It is terribly sad to wake up to the news that your husband or father has been strangled, burned and tossed in a dumpster. It is terribly sad for Stark’s widow and children to wake up to headlines like the one printed by the New York Post. It is also terribly sad that the father of seven did not maintain even the most basic standard of living conditions in his residential properties, where other people’s children live in rat-infested squalor. These alleged misdeeds cast all Jews in a negative light. Further perpetuating this disgrace is the loud insistence by the Jewish community that he was an innocent victim.

It is wrong that this man was killed. It is heartbreaking that his children have lost their father, his wife her husband. I truly sympathize with the family, and I sincerely hope they catch the brutal killers who did this. But Menachem Stark was not necessarily a good Jew, or a good man. Not all Jews are good, and pretending they are is narrow-minded and silly. Jumping to defend a man who may have personified every negative, bigoted, anti-Semitic stereotype since the Elders of Zion simply because he was a Jew will only do us disservice. The New York Post is sensationalist, and offensive, but that does not mean Stark was innocent.

“It is just like Nazi Germany. Those goyim…”

There are few things that anger me more than the misuse of the Holocaust to promote an agenda. When Israel haters, animal rights groups and Jews with persecution complexes shout: “NAZI!” I automatically dismiss them as morons. Because they are morons. Nothing is like Nazi Germany. Nothing is equal to the Holocaust. The New York Post certainly does not even come close, so why use this comparison? All it does is diminish the significance of the Holocaust and insult its millions of victims. Rupert Murdoch may be a sociopathic megalomaniac, but he is not Hitler.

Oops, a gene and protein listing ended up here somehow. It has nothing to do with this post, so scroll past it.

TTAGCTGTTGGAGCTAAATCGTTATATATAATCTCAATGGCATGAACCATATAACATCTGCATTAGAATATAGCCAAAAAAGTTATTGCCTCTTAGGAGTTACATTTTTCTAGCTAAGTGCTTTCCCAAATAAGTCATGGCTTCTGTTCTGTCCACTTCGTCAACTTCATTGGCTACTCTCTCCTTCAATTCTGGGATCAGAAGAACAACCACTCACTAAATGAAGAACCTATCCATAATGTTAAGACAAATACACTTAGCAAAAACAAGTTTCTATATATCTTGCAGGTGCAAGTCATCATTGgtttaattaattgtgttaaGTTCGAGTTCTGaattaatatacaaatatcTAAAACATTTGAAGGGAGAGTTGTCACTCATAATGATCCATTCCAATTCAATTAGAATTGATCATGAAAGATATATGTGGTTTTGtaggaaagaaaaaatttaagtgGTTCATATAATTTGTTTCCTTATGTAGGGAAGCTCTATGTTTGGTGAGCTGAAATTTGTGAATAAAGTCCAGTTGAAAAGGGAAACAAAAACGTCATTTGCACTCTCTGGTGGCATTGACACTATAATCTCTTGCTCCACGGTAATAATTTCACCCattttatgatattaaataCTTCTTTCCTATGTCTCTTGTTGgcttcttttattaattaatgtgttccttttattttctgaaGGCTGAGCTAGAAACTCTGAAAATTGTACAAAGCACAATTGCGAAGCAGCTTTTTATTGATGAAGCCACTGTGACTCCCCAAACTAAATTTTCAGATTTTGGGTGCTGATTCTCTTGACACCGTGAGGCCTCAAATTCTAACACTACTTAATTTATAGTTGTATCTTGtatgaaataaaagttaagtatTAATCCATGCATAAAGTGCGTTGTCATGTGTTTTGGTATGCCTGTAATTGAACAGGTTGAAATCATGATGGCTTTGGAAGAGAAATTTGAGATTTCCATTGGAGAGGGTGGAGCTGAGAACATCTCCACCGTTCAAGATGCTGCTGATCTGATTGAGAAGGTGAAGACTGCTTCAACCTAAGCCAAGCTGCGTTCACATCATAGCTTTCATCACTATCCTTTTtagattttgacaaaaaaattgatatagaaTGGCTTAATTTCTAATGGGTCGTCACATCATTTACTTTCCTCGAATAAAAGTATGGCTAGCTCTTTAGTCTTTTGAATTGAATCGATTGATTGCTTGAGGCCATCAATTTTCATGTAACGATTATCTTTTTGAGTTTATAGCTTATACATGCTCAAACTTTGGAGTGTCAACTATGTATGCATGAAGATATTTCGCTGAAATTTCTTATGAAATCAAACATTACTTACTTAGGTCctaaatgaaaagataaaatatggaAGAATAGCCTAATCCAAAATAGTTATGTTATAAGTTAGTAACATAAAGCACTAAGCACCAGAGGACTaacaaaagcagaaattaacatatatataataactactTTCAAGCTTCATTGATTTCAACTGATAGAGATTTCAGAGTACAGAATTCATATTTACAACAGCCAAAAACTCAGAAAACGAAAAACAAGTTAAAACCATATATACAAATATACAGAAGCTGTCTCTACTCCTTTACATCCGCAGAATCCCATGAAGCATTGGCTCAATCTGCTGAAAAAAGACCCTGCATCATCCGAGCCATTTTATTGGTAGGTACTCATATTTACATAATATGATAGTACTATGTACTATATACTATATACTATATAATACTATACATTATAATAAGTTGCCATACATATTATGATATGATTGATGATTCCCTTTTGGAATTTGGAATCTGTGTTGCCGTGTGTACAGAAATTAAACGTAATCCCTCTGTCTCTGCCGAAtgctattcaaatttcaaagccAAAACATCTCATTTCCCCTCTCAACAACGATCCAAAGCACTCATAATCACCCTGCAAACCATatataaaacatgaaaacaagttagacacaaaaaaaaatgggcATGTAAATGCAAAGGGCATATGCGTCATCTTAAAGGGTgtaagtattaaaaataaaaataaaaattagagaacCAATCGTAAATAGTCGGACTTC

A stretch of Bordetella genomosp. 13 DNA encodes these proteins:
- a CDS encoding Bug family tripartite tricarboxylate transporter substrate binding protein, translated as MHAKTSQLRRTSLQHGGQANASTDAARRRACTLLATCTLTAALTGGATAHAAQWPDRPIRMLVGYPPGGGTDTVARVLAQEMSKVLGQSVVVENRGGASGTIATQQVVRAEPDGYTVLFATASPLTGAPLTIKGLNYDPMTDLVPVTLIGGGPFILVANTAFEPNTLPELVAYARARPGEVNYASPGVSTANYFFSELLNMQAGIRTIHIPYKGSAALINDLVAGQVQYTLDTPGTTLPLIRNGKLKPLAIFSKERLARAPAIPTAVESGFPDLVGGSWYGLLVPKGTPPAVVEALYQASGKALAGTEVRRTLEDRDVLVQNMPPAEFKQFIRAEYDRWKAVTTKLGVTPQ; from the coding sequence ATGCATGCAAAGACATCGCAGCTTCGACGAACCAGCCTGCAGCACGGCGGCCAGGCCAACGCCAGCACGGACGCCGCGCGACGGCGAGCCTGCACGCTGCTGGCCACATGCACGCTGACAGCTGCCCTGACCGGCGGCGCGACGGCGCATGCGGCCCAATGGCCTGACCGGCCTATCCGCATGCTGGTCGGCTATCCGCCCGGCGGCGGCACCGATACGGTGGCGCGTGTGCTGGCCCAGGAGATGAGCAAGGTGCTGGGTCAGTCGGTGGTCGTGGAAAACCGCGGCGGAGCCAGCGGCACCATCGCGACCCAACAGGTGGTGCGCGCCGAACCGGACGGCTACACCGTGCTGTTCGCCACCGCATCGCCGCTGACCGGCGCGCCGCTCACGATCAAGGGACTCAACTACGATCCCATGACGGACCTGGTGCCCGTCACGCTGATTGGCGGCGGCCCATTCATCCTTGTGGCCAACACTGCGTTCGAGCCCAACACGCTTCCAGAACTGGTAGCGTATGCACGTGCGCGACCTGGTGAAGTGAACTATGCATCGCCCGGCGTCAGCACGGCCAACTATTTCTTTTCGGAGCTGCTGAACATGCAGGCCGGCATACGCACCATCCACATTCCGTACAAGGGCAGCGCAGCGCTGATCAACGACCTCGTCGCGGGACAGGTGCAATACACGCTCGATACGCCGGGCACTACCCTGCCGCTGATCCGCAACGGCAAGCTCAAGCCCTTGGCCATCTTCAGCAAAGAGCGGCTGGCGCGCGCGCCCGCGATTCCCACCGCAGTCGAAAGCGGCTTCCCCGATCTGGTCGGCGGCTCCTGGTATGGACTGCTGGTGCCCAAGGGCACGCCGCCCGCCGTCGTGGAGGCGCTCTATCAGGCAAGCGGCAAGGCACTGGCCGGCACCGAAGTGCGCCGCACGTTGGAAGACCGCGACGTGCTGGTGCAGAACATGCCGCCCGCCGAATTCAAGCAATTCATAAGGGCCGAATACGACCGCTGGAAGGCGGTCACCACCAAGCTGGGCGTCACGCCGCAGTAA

Another one of my pet peeves is the term ‘goy’. Being a half-blood myself, I find it quite offensive when Jews use this derogatory term replete with a tone of mild revulsion. Not all non-Jews are on a quest to annihilate us. There are, in fact, billions of very lovely people in the world who are not members of the tribe. This chosen people complex only divides where we should be seeking unity. We are not obligated to defend every Jew regardless of wrongdoing. We are not required to turn a blind-eye to crime and injustice just because it is being perpetrated by a fellow Jew. Not every criminal case against an Orthodox Jew is anti-Semitism. Not every murder of a Jew is related to his Jewishness.

While murder is wrong, widows and orphans are sad and the Post is insensitive, Menachem Stark is not absolutely the innocent victim in this story. For us to continue rallying on his behalf under the banner of fighting anti-Semitism will only undermine our credibility when it comes time to combat real thing, and Lord knows there is enough of that to go around.


About the Author
Corinne Berzon is currently getting her PhD in bioethics. When she is not reading dense philosophical texts or dancing around the house to dubstep with her three daughters, she teaches yoga, runs in no particular direction and watches inappropriate television with her husband; Corinne loves Israel, but remains deeply and darkly cynical because it is more entertaining than the alternative.